New technologies essential to Labour’s battle against COVID fraud 

As Labour continues to set out policies at its conference in Liverpool, the party has outlined it will take aim at COVID fraudsters through a new corruption commissioner. 

In plans laid out by Shadow Chancellor, Rachel Reeves, it was revealed that various elements of the fraud-fighting corners of the government seek to retrieve funds that were lost as a result of fraudulent activity during the pandemic. 

Reeves outlined: “We will appoint a Covid corruption commissioner equipped with the powers they need and the mandate to do what it takes to chase those who have ripped off the taxpayer, taking them to court and clawing back every penny of taxpayers money that they can. 

“That money belongs in our NHS, it belongs in our schools, it belongs in our police and conference – we want that money back.”

The process however, will be complex, with commentators calling on the Labour Party to tap into new technologies in order to ensure maximum efficiency.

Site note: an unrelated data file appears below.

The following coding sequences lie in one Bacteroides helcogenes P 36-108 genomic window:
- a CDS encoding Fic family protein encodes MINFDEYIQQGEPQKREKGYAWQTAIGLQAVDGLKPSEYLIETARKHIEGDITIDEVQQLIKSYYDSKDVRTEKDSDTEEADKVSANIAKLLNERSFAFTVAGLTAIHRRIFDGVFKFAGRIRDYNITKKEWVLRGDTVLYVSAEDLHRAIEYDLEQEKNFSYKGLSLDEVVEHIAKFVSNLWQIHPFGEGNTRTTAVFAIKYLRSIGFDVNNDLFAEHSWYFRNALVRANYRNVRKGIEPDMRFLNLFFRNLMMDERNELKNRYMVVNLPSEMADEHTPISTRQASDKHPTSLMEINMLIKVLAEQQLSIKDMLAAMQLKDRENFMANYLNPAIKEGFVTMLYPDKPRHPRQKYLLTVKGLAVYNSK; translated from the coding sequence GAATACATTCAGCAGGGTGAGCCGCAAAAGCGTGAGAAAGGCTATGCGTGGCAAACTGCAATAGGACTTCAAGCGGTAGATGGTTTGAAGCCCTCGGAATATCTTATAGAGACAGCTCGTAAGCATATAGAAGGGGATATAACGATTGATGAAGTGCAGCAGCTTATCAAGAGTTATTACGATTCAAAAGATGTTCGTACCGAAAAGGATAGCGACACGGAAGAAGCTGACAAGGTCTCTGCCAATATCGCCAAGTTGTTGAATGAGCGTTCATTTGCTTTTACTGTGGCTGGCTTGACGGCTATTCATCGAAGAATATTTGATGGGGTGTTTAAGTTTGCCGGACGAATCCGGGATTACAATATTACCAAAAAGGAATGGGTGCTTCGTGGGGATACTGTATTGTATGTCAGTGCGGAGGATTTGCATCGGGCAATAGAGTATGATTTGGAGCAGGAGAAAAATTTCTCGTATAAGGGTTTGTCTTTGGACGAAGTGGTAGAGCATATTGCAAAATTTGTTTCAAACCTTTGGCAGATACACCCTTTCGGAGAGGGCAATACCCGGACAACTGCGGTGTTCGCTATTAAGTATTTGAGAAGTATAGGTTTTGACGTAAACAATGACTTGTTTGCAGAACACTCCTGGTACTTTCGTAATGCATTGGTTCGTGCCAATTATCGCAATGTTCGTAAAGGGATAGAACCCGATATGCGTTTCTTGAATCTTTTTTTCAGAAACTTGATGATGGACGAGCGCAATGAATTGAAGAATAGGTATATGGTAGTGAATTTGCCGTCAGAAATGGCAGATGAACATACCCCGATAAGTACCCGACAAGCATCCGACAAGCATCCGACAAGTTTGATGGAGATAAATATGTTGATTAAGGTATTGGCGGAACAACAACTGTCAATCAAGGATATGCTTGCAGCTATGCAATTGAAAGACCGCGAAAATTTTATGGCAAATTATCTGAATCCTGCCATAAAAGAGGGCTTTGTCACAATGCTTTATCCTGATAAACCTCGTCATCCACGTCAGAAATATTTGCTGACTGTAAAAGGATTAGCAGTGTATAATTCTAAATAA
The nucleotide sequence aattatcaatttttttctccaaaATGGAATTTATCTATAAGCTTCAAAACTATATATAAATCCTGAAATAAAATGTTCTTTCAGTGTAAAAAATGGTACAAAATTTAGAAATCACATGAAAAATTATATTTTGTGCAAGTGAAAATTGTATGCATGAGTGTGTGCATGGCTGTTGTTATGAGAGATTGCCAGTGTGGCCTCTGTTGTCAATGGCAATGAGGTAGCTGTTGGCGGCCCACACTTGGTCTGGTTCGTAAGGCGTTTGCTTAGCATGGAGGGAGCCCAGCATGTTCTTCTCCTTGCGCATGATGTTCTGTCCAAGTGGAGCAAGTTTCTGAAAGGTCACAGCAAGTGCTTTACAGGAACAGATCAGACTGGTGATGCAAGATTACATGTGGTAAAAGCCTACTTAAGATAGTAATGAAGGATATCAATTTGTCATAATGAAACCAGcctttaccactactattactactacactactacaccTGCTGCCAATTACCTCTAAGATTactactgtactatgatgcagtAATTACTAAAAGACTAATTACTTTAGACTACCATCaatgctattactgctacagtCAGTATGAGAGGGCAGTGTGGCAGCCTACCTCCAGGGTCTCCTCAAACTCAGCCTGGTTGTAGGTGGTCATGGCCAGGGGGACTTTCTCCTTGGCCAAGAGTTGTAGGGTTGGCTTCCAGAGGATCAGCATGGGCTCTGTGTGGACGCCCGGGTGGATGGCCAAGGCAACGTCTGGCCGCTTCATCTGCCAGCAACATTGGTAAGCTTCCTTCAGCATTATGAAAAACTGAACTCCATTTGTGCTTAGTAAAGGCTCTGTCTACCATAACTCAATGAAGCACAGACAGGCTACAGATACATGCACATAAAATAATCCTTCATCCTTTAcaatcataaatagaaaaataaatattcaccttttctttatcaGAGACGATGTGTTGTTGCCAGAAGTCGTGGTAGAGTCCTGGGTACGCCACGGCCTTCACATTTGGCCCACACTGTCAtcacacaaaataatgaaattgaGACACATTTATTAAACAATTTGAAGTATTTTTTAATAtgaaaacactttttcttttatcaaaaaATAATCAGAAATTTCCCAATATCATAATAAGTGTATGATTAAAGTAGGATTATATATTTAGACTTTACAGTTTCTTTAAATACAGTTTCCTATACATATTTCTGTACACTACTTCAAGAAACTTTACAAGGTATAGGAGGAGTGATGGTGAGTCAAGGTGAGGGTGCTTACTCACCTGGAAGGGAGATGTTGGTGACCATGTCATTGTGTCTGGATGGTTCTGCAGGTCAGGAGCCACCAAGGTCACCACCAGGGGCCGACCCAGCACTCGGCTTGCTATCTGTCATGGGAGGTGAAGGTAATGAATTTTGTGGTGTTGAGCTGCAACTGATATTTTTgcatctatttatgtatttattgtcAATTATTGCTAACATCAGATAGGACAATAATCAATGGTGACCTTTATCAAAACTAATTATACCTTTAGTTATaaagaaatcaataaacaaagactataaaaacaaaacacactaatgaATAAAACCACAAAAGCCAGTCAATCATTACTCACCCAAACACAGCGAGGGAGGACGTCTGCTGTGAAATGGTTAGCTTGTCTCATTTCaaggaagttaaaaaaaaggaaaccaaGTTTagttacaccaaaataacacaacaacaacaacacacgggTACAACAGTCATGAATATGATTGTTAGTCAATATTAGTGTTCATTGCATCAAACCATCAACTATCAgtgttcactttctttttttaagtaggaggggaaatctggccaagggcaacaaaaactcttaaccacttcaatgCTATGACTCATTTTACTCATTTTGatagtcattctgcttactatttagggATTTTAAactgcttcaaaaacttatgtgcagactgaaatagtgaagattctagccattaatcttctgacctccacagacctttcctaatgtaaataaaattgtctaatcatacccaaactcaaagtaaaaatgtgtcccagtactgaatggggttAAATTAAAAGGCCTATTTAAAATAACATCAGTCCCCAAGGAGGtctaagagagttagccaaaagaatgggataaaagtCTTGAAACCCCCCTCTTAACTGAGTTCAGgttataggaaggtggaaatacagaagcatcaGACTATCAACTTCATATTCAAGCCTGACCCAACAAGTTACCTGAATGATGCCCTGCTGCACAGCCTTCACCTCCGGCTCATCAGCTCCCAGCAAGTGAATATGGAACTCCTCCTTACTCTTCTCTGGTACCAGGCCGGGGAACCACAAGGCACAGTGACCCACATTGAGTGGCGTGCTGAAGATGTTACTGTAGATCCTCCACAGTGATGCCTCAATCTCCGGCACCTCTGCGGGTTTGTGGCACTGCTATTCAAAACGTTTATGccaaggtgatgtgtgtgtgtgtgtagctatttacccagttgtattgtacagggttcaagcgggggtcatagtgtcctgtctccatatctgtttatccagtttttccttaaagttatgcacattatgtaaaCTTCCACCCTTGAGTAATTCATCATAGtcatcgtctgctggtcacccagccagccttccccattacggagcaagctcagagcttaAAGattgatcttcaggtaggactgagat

Ivan Heard, Global Head of Fraud Solutions at Quantexa, told Payment Expert that ‘when it comes to how the commissioner will recoup this money, they will benefit from being able to use modern AI-enabled solutions to equip investigators to do their jobs more effectively and efficiently’.

Heard added that the group is ‘honoured that the Cabinet Office and the Public Sector Fraud Authority (PSFA) has chosen Quantexa’s Decision Intelligence Platform to unify billions of data points and create an accurate 360-degree view of fraudsters and their potentially extensive networks to recoup millions of pounds to-date and counting’.

Generally speaking on the decision to investigate fraud during COVID, Heard emphasised: “Labour’s announcement that, if elected, it will create a corruption commissioner directed to recoup the many billions of pounds of taxpayers’ money lost to COVID-loan fraud demonstrates the continued will across all political parties to track down and hold responsible those who defrauded the public purse.

“These schemes were designed to help businesses at a time of deep economic uncertainty and need; yet were intentionally abused by criminals determined to line their own pockets at the expense of the country and the public.”